Forms for future time

 

Q:

Are all these forms possible? How can the difference between the sentences be easily explained to the students?

I think the president is leaving for the summit meeting tomorrow.

I think the president leaves for the summit meeting tomorrow.

I think the president will leave for the summit meeting tomorrow.

I think the president is going to leave for the summit meeting tomorrow.

Vera Mello
[email protected]

A:

In some circumstances—but without the existing main clause "I think"—all the sentences above could be used almost interchangeably.

Leave is one of the common verbs applying to travel and scheduling (others, for example, are arrive, open, close, begin, end, start, finish, come, return) that permits the use of these four forms. A television reporter might say, for example, sentence (a) or sentence (b):

(a)

The president is leaving for the summit meeting tomorrow,

or

 

(b)

The president leaves for the summit meeting tomorrow,

to refer to the scheduled plans of the president.

Sentence (c) below predicts the event, but is slightly more formal in style:

(c)

The president will leave for the summit meeting tomorrow

Sentence (d) below reports a prior arrangement or plan:

(d)

The president is going to leave for the summit meeting tomorrow.

In your sentences, the inclusion of "I think" colors the dependent clause about the president somewhat. The event of his leaving is not certain, but is based on the speaker抯 opinion. Sentences (e) and (f) below are spoken at a certain time, say at 10:00 a.m. on Tuesday, and refer to what the speaker believes has been scheduled for some time the next day, Wednesday.

(e)

I think the president is leaving for the summit meeting tomorrow.

(f)

I think the president leaves for the summit meeting tomorrow.

Sentence (g) below is a prediction using the opinion of the speaker as a basis; there is no outside evidence for the statement. She is saying that the president will make his decision to leave between now and tomorrow; it抯 possible that the decision to leave has not yet been made. However, she is predicting that the leave will indeed take place; perhaps she thinks she knows a lot about human nature, or perhaps the tarot cards say that the president will leave tomorrow. The speaker is asking us to believe her conclusion, whatever her source of information, if any:

(g)

I think the president will leave for the summit meeting tomorrow.

Sentence (g) might also be spoken梬ith the spoken emphasis on the word will梚n a situation to emphasize the speaker抯 belief, contrary to others?beliefs, or in spite of difficulties. This use has elements of the president抯 desire or willingness to leave (one factor that evokes the use of will).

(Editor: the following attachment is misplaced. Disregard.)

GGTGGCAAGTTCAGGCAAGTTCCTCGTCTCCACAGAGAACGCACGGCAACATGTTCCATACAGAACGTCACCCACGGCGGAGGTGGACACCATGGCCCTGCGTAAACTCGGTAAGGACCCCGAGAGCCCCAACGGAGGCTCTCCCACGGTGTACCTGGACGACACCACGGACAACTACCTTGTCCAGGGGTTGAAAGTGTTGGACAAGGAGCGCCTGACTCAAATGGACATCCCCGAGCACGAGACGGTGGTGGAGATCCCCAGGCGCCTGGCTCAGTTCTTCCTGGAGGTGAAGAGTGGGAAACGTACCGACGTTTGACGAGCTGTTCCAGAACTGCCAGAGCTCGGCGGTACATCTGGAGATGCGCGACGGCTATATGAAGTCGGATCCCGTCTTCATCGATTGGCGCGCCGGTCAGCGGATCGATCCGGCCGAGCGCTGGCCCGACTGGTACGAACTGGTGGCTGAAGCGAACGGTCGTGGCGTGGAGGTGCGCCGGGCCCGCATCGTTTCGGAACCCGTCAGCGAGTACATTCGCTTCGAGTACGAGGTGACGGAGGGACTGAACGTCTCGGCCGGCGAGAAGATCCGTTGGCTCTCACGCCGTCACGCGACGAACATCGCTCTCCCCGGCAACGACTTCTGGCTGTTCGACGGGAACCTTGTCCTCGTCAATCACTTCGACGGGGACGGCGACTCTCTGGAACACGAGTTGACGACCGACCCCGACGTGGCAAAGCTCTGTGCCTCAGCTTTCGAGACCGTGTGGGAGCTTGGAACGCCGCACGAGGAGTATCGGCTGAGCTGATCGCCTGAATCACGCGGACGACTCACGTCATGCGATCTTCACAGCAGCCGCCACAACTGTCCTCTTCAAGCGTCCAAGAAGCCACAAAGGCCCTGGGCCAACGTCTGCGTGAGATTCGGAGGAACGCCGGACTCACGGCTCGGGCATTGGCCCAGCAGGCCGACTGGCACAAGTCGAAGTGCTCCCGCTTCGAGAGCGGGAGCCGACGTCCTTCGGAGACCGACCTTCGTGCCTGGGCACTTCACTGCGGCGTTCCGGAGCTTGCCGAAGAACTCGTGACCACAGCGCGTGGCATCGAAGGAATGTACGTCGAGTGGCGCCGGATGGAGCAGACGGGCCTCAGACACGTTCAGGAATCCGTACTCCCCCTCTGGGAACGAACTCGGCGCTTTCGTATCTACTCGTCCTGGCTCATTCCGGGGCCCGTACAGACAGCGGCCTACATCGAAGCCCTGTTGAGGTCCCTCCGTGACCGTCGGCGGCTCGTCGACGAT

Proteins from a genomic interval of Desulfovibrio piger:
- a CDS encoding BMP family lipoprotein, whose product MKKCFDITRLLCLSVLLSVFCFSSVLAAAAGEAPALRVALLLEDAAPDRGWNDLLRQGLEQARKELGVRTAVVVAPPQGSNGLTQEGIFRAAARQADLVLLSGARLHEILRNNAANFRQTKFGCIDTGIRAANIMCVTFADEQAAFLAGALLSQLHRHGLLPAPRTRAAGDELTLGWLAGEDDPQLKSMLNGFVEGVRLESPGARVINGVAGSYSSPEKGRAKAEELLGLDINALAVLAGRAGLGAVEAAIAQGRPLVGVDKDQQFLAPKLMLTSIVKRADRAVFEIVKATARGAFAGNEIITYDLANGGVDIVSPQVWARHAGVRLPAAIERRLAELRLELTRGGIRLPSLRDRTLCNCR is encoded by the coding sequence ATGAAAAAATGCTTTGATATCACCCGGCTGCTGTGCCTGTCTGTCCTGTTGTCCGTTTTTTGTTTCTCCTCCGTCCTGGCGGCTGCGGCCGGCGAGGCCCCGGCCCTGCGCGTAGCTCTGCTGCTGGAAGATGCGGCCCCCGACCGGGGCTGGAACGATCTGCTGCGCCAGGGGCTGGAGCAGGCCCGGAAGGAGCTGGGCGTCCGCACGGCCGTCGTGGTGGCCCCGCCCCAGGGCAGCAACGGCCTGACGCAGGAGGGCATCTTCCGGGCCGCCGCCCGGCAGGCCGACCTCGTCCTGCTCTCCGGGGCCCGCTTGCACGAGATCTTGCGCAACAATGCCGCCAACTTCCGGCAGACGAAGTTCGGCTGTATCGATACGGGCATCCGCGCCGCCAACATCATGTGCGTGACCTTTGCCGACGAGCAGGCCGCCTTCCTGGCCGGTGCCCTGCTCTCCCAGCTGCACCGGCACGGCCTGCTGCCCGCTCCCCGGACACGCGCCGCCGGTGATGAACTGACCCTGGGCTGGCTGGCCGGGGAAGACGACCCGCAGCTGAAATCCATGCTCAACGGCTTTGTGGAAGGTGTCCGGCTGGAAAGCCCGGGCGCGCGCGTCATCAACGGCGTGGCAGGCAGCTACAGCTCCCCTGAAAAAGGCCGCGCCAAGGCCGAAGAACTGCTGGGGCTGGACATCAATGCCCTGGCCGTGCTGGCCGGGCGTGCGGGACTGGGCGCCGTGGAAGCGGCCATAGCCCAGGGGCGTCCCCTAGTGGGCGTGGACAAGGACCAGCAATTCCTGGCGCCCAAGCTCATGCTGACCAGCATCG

If the word will is emphasized in speech, as in (h):

(h)

I think the president will leave for the summit meeting tomorrow.

it could mean that the speaker believes that in spite of everything—in spite of death threats from terrorists, his heart condition, the hurricane at the meeting place—the president's departure tomorrow morning is certain.

Sentence (i) below is also a prediction, but it is based more on some outside evidence that the president has already planned to leave tomorrow, or is scheduled to leave tomorrow. The speaker knows about some plans which have been made, either because she is privy to some private plans of the president, or she has been paying attention to news reports that the listener doesn抰 know about:

(i)

I think the president is going to leave for the summit meeting tomorrow.

To explain these differences to students, a teacher might use a picture of an Olympic diver standing on the edge of a diving board, poised to make his jump. Ask the students what they think. "I think he抯 going to jump" clearly shows that it is the intention of the diver to jump. "I think he will jump" is possible to show the speaker抯 prediction, but not the jumper抯 intention.

Neither "I think he jumps" nor "I think he is jumping" can be used, as the action of jumping is not a scheduled event.

The verbs having to do with scheduling, such as leave or other verbs that are clearly in a scheduling context (such as "She graduates next spring") have, as you know, a wider range of tense possibilities than others such as jump in the teaching example above.

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